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dc.contributor.authorVasudevan, Pradeep
dc.date.accessioned2022-06-16T14:52:49Z
dc.date.available2022-06-16T14:52:49Z
dc.date.issued2021-01
dc.identifier.citationMartin, H. C., Gardner, E. J., Samocha, K. E., Kaplanis, J., Akawi, N., Sifrim, A., Eberhardt, R. Y., Tavares, A., Neville, M., Niemi, M., Gallone, G., McRae, J., Deciphering Developmental Disorders Study, Wright, C. F., FitzPatrick, D. R., Firth, H. V., & Hurles, M. E. (2021). The contribution of X-linked coding variation to severe developmental disorders. Nature communications, 12(1), 627. https://doi.org/10.1038/s41467-020-20852-3en_US
dc.identifier.urihttp://hdl.handle.net/20.500.12904/15610
dc.description.abstractOver 130 X-linked genes have been robustly associated with developmental disorders, and X-linked causes have been hypothesised to underlie the higher developmental disorder rates in males. Here, we evaluate the burden of X-linked coding variation in 11,044 developmental disorder patients, and find a similar rate of X-linked causes in males and females (6.0% and 6.9%, respectively), indicating that such variants do not account for the 1.4-fold male bias. We develop an improved strategy to detect X-linked developmental disorders and identify 23 significant genes, all of which were previously known, consistent with our inference that the vast majority of the X-linked burden is in known developmental disorder-associated genes. Importantly, we estimate that, in male probands, only 13% of inherited rare missense variants in known developmental disorder-associated genes are likely to be pathogenic. Our results demonstrate that statistical analysis of large datasets can refine our understanding of modes of inheritance for individual X-linked disorders.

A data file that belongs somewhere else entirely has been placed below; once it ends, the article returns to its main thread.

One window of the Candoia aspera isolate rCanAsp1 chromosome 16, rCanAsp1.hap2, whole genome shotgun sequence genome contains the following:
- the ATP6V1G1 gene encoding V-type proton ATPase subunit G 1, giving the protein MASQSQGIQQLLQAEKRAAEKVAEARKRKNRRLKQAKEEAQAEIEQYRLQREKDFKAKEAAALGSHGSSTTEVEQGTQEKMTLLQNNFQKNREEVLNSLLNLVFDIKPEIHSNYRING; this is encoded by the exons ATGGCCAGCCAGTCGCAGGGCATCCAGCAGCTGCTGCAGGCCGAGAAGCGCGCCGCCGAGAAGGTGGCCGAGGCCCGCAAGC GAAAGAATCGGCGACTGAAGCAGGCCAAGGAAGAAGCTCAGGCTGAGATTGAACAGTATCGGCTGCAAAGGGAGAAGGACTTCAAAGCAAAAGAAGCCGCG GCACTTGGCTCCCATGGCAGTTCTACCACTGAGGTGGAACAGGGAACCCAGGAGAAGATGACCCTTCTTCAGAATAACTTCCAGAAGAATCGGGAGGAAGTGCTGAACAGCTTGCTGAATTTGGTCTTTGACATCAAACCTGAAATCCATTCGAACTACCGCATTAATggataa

dc.description.urihttps://www.nature.com/articles/s41467-020-20852-3en_US
dc.language.isoenen_US
dc.subjectdevelopmental disordersen_US
dc.subjectX-linked genesen_US
dc.subjectX-linked genetic disordersen_US
dc.titleThe contribution of X-linked coding variation to severe developmental disordersen_US
dc.typeArticleen_US
rioxxterms.funderDefault funderen_US
rioxxterms.identifier.projectDefault projecten_US
rioxxterms.versionNAen_US
rioxxterms.versionofrecord10.1038/s41467-020-20852-3en_US
rioxxterms.typeJournal Article/Reviewen_US
refterms.panelUnspecifieden_US
html.description.abstractOver 130 X-linked genes have been robustly associated with developmental disorders, and X-linked causes have been hypothesised to underlie the higher developmental disorder rates in males. Here, we evaluate the burden of X-linked coding variation in 11,044 developmental disorder patients, and find a similar rate of X-linked causes in males and females (6.0% and 6.9%, respectively), indicating that such variants do not account for the 1.4-fold male bias. We develop an improved strategy to detect X-linked developmental disorders and identify 23 significant genes, all of which were previously known, consistent with our inference that the vast majority of the X-linked burden is in known developmental disorder-associated genes. Importantly, we estimate that, in male probands, only 13% of inherited rare missense variants in known developmental disorder-associated genes are likely to be pathogenic. Our results demonstrate that statistical analysis of large datasets can refine our understanding of modes of inheritance for individual X-linked disorders.en_US
rioxxterms.funder.project94a427429a5bcfef7dd04c33360d80cden_US


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